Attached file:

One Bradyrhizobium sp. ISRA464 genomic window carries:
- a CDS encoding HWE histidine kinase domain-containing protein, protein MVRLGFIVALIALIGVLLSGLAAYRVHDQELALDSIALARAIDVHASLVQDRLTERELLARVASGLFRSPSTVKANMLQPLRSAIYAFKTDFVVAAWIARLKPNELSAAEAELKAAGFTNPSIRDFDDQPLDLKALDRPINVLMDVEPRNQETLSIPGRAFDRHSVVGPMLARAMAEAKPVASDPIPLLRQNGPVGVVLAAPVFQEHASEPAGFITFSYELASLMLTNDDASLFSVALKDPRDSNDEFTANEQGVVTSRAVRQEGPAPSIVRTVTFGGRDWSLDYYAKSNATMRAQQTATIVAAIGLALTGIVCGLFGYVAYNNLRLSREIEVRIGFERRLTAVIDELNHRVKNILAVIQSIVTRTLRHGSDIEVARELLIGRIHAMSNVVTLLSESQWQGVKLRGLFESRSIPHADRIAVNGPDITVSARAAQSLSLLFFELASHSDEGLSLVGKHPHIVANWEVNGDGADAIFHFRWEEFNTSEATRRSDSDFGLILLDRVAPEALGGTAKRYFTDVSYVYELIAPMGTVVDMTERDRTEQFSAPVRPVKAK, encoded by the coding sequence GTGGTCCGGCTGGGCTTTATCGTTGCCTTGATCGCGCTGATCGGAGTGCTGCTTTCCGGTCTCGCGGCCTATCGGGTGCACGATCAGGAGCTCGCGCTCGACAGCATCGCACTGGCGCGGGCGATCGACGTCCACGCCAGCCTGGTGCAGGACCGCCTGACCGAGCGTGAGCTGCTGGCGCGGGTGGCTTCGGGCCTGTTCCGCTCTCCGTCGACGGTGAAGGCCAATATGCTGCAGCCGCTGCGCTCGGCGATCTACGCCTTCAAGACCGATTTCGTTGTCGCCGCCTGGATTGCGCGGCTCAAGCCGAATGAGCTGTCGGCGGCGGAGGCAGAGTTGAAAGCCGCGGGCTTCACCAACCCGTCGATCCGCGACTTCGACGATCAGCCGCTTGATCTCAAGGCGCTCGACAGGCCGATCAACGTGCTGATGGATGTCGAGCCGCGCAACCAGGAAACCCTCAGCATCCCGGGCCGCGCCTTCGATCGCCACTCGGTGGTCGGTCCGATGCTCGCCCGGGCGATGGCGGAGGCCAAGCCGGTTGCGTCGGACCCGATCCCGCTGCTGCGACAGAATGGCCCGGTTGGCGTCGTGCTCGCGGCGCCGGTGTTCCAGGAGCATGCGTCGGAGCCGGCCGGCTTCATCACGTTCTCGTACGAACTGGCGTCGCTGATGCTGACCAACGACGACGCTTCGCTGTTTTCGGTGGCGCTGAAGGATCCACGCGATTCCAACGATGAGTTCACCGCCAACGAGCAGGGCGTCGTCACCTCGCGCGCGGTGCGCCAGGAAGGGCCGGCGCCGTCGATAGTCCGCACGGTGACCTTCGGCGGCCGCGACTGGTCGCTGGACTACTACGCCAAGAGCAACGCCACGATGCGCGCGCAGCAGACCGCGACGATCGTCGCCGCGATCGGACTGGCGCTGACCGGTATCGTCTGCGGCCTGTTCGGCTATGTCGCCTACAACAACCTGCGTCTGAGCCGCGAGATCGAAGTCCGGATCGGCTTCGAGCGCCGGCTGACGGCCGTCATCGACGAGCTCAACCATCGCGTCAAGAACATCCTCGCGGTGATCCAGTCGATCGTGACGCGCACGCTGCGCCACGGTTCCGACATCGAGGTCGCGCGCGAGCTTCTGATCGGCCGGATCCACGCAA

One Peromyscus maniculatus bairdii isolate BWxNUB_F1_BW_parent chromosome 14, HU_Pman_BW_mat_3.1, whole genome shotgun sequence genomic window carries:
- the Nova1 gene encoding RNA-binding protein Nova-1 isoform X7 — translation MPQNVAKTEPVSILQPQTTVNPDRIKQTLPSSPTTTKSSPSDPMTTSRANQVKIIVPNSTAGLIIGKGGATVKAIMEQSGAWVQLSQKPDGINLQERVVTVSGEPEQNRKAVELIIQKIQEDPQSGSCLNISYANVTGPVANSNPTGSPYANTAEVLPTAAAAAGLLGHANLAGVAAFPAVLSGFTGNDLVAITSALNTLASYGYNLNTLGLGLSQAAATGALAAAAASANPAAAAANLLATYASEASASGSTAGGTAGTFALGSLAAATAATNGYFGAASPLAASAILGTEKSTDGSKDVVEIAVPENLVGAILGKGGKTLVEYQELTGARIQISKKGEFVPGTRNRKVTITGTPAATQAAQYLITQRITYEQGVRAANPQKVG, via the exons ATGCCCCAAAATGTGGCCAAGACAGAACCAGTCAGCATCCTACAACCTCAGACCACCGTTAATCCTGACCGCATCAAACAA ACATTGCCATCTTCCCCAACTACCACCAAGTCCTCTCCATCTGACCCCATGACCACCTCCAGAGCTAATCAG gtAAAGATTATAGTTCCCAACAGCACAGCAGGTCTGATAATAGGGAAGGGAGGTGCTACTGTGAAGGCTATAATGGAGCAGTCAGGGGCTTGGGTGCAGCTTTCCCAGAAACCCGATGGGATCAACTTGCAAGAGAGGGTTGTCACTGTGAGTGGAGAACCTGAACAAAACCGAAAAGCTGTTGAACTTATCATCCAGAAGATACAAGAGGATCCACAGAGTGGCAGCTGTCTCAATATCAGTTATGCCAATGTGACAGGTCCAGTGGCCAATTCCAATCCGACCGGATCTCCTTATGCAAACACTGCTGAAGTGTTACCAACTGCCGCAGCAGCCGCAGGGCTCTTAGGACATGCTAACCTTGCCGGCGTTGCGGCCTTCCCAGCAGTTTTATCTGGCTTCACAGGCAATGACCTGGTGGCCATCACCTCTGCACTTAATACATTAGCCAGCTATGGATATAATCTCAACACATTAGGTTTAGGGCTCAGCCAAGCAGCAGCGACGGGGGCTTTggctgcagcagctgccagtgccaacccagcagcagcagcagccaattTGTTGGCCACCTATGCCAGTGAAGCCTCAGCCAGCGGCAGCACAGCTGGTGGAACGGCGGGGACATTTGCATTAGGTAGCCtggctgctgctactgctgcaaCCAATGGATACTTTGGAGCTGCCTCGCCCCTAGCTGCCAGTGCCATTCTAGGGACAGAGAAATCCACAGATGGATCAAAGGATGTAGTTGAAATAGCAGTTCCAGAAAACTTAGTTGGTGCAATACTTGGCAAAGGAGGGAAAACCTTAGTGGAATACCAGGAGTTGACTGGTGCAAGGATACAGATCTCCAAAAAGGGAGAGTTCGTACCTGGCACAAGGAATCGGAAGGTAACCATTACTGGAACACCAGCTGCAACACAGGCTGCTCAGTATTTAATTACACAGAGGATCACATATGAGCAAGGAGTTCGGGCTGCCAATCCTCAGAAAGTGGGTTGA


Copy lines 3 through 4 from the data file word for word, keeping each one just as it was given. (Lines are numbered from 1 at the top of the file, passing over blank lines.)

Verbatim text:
One Peromyscus maniculatus bairdii isolate BWxNUB_F1_BW_parent chromosome 14, HU_Pman_BW_mat_3.1, whole genome shotgun sequence genomic window carries:
- the Nova1 gene encoding RNA-binding protein Nova-1 isoform X7 — translation MPQNVAKTEPVSILQPQTTVNPDRIKQTLPSSPTTTKSSPSDPMTTSRANQVKIIVPNSTAGLIIGKGGATVKAIMEQSGAWVQLSQKPDGINLQERVVTVSGEPEQNRKAVELIIQKIQEDPQSGSCLNISYANVTGPVANSNPTGSPYANTAEVLPTAAAAAGLLGHANLAGVAAFPAVLSGFTGNDLVAITSALNTLASYGYNLNTLGLGLSQAAATGALAAAAASANPAAAAANLLATYASEASASGSTAGGTAGTFALGSLAAATAATNGYFGAASPLAASAILGTEKSTDGSKDVVEIAVPENLVGAILGKGGKTLVEYQELTGARIQISKKGEFVPGTRNRKVTITGTPAATQAAQYLITQRITYEQGVRAANPQKVG, via the exons ATGCCCCAAAATGTGGCCAAGACAGAACCAGTCAGCATCCTACAACCTCAGACCACCGTTAATCCTGACCGCATCAAACAA ACATTGCCATCTTCCCCAACTACCACCAAGTCCTCTCCATCTGACCCCATGACCACCTCCAGAGCTAATCAG gtAAAGATTATAGTTCCCAACAGCACAGCAGGTCTGATAATAGGGAAGGGAGGTGCTACTGTGAAGGCTATAATGGAGCAGTCAGGGGCTTGGGTGCAGCTTTCCCAGAAACCCGATGGGATCAACTTGCAAGAGAGGGTTGTCACTGTGAGTGGAGAACCTGAACAAAACCGAAAAGCTGTTGAACTTATCATCCAGAAGATACAAGAGGATCCACAGAGTGGCAGCTGTCTCAATATCAGTTATGCCAATGTGACAGGTCCAGTGGCCAATTCCAATCCGACCGGATCTCCTTATGCAAACACTGCTGAAGTGTTACCAACTGCCGCAGCAGCCGCAGGGCTCTTAGGACATGCTAACCTTGCCGGCGTTGCGGCCTTCCCAGCAGTTTTATCTGGCTTCACAGGCAATGACCTGGTGGCCATCACCTCTGCACTTAATACATTAGCCAGCTATGGATATAATCTCAACACATTAGGTTTAGGGCTCAGCCAAGCAGCAGCGACGGGGGCTTTggctgcagcagctgccagtgccaacccagcagcagcagcagccaattTGTTGGCCACCTATGCCAGTGAAGCCTCAGCCAGCGGCAGCACAGCTGGTGGAACGGCGGGGACATTTGCATTAGGTAGCCtggctgctgctactgctgcaaCCAATGGATACTTTGGAGCTGCCTCGCCCCTAGCTGCCAGTGCCATTCTAGGGACAGAGAAATCCACAGATGGATCAAAGGATGTAGTTGAAATAGCAGTTCCAGAAAACTTAGTTGGTGCAATACTTGGCAAAGGAGGGAAAACCTTAGTGGAATACCAGGAGTTGACTGGTGCAAGGATACAGATCTCCAAAAAGGGAGAGTTCGTACCTGGCACAAGGAATCGGAAGGTAACCATTACTGGAACACCAGCTGCAACACAGGCTGCTCAGTATTTAATTACACAGAGGATCACATATGAGCAAGGAGTTCGGGCTGCCAATCCTCAGAAAGTGGGTTGA